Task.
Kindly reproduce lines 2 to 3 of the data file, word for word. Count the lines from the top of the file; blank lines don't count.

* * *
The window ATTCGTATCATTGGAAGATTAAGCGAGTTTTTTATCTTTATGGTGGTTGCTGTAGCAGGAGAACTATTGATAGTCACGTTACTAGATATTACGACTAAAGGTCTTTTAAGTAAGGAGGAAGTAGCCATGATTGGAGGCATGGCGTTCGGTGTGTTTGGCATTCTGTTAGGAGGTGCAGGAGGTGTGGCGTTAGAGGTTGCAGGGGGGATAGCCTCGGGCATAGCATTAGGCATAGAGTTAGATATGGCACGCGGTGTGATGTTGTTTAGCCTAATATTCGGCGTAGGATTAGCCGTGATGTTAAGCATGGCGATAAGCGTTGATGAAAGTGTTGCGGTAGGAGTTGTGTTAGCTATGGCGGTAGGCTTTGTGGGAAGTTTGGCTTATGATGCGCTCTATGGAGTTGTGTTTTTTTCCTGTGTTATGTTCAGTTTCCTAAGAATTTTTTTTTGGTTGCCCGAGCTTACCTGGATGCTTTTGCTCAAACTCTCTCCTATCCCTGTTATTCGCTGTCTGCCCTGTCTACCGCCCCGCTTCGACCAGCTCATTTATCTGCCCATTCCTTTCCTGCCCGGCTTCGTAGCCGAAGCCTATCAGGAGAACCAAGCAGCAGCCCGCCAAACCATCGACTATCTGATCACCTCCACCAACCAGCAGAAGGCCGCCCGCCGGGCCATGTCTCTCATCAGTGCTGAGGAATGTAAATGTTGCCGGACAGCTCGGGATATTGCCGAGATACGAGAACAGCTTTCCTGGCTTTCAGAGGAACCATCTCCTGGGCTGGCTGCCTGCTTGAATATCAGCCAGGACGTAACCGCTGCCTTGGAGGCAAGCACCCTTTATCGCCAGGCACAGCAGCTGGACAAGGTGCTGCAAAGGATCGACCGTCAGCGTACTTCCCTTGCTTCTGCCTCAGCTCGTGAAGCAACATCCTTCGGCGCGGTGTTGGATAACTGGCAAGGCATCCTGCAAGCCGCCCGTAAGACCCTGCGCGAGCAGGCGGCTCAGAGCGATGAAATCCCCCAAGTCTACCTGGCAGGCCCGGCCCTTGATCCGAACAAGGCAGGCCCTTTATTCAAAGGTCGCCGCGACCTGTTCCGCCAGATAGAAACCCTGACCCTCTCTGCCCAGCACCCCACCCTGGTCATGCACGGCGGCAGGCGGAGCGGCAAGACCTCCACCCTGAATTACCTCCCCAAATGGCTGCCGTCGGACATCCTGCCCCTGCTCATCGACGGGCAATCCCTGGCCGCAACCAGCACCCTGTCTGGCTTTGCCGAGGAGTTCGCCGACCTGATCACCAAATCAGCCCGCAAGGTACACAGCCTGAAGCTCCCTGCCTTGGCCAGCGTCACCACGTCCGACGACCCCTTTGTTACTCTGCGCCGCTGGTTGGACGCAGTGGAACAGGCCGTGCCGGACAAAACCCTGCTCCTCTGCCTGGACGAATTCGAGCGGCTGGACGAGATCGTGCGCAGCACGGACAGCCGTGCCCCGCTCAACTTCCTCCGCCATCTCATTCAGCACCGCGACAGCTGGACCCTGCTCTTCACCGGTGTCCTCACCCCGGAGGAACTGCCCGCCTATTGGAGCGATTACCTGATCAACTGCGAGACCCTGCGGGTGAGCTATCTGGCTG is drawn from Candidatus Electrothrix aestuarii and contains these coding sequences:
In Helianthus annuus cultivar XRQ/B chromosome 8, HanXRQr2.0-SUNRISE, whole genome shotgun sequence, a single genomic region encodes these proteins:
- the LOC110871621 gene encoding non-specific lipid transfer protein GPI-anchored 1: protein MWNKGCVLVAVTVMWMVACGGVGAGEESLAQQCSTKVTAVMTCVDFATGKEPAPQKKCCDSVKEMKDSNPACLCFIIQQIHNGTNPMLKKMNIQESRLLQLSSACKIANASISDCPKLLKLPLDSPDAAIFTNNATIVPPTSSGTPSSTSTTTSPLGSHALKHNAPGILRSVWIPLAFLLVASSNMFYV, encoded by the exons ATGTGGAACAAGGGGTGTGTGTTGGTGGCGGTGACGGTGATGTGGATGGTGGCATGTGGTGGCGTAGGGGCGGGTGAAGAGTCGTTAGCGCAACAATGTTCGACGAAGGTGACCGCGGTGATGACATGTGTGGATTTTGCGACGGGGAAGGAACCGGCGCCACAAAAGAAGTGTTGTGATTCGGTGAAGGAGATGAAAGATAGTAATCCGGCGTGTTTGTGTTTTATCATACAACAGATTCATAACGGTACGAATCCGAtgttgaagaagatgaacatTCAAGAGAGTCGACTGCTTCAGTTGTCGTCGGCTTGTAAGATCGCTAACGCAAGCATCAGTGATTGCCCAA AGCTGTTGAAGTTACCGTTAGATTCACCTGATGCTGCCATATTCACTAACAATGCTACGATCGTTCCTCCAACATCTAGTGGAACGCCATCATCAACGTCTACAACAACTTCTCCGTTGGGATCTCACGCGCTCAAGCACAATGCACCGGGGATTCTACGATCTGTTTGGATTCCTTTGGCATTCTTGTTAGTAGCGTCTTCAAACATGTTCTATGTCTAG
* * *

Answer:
In Helianthus annuus cultivar XRQ/B chromosome 8, HanXRQr2.0-SUNRISE, whole genome shotgun sequence, a single genomic region encodes these proteins:
- the LOC110871621 gene encoding non-specific lipid transfer protein GPI-anchored 1: protein MWNKGCVLVAVTVMWMVACGGVGAGEESLAQQCSTKVTAVMTCVDFATGKEPAPQKKCCDSVKEMKDSNPACLCFIIQQIHNGTNPMLKKMNIQESRLLQLSSACKIANASISDCPKLLKLPLDSPDAAIFTNNATIVPPTSSGTPSSTSTTTSPLGSHALKHNAPGILRSVWIPLAFLLVASSNMFYV, encoded by the exons ATGTGGAACAAGGGGTGTGTGTTGGTGGCGGTGACGGTGATGTGGATGGTGGCATGTGGTGGCGTAGGGGCGGGTGAAGAGTCGTTAGCGCAACAATGTTCGACGAAGGTGACCGCGGTGATGACATGTGTGGATTTTGCGACGGGGAAGGAACCGGCGCCACAAAAGAAGTGTTGTGATTCGGTGAAGGAGATGAAAGATAGTAATCCGGCGTGTTTGTGTTTTATCATACAACAGATTCATAACGGTACGAATCCGAtgttgaagaagatgaacatTCAAGAGAGTCGACTGCTTCAGTTGTCGTCGGCTTGTAAGATCGCTAACGCAAGCATCAGTGATTGCCCAA AGCTGTTGAAGTTACCGTTAGATTCACCTGATGCTGCCATATTCACTAACAATGCTACGATCGTTCCTCCAACATCTAGTGGAACGCCATCATCAACGTCTACAACAACTTCTCCGTTGGGATCTCACGCGCTCAAGCACAATGCACCGGGGATTCTACGATCTGTTTGGATTCCTTTGGCATTCTTGTTAGTAGCGTCTTCAAACATGTTCTATGTCTAG